"It's impossible to glean by looking and tasting whether a dish was created by a man or a woman."
On Monday night I was one of two sacrificial guys (Alinea's Grant Achatz was the other) on a panel discussion titled Gender Confusion: Unraveling the Myths of Gender in the Restaurant Kitchen. We delved into the following fascinating, potentially freighted, and cosmic question: Do women working in restaurant kitchens have discernibly different cooking styles than their male counterparts? And, can supposedly sensitive palates tell the difference?
Food & Wine editor-in-chief Dana Cowin and thoughtful writer–food philosopher Gwen Hyman, co-author of Urban Italian (written with her chef husband Andrew Carmellini), were the women Achatz and I got to playfully joust with for a couple of hours at the Astor Wine and Food Center in Manhattan.
The set-up was insidiously provocative: We panelists were served five courses, each consisting of two dishes with the same principal ingredient—one cooked by a male chef, the other cooked by a female chef. After tasting each of the paired dishes, each of the panelists had to hazard a guess as to which plate was prepared by which gender.
It was an evening made to order for mayhem and humiliation (I told Grant and the audience that the guys on the panel were engaged in the can't-win culinary discussion equivalent of "Do you still beat your wife?"), all done in good fun and good humor.
So how did the panelists fare in the gender-guessing, gotcha culinary quiz? More important, what conclusions did we collectively and individually draw from the exercise? The answers, after the jump.
We all made semi-educated guesses based on points we raised in the discussion. Sometimes we were all right, other times we were all wrong. I think Cowin was right more than the rest of us. More important, what we learned is that it's impossible to glean by looking and tasting whether a dish was created by a man or a woman, because A) it's impossible to isolate the variables, and B) the men and women doing the cooking sometimes tried to outwit us by engaging in a bit of culinary cross-dressing, by cooking a dish that would be seen and tasted by the judges as being conspicuously and definitively either male or female.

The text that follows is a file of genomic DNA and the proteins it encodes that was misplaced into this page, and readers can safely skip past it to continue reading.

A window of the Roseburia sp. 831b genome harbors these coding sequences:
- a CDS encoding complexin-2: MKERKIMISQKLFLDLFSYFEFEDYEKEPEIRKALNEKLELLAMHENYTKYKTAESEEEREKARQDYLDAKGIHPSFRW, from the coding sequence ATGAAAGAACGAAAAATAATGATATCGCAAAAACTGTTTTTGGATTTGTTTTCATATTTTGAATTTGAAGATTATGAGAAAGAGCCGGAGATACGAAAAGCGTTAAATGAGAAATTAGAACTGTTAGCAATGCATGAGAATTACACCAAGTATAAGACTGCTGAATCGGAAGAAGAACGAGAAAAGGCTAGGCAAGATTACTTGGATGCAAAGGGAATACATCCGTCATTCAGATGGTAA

All the panelists came to the discussion with some preconceived notions and cliches. Among them:
- Women chefs use spices more subtly than men
- Male chefs love to make use of lots of toys in their cooking (look out, Grant Achatz)
- Female chefs cook to nurture and feed people's souls, while male chefs cook to compete and impress
- Women chefs are more likely to cook soulful "grandmere-style" food than their male counterparts, who are much more likely to be into dazzling, technique-driven cooking
- Male chefs like to cook red meat; women chefs are much more likely to cook pink food and use edible flowers
- Women chefs are more precise. They follow instructions more carefully than men do
- Women chefs' food is more subtle and sophisticated, while their male counterparts cook gutsier, deep-flavored, testosterone-driven food
- Women chefs cook with their hearts and souls, while male chefs cook with their head and their private parts
These clichés were constantly upended by the mostly stellar efforts of the chefs cooking for us. Alexandra Guarnaschelli, chef at Butter in New York City, made squab with foie-gras-draped croutons. Sounds like a dish cooked by a man, right? That's because Alex decided to play a shell game with the panelists by making a dish that was designed to be perceived as male to the judges.
On the other hand, male mixologist Eben Freeman (Tailor) confounded us by making a seriously delicious pink drink, a rhubarb gimlet (no umbrella, however).
What conclusions could and did we draw?
Mentors influence a chef's cooking style more than gender does. Achatz's mentor is Thomas Keller, and my guess is that Keller's cooking style and food philosophy influenced Achatz more than his gender did.
All the chefs were influenced and inspired by family members of both sexes. As Achatz noted, his mother and father ran a family-style restaurant at which his dad cooked and his mom ran the front of the house. And yet his mom did most of the cooking at home.
Cooking styles, then, are a function of experience, personality, and gender.
Restaurant kitchens have traditionally been male-dominated, macho, testosterone-driven places, and it's only been in the last ten or 15 years that we have started to see the emergence of women as head chefs. (Interestingly, women chefs in California and New Orleans have led that charge.) This trend means that the role gender plays in restaurant cooking is still evolving.
The only definitive conclusion: Gender certainly affects how chefs cook, but neither the chefs nor the panelists could articulate how and why exactly.
So no brilliant, earth-shattering conclusions were drawn Monday night, but it sure was fun. A good time was had by all, male and female chefs, male and female panelists, and audience members of both sexes.
What do you think, serious eaters? Do women chefs cook differently than their male counterparts? If so, how? And do you think you can taste the difference?
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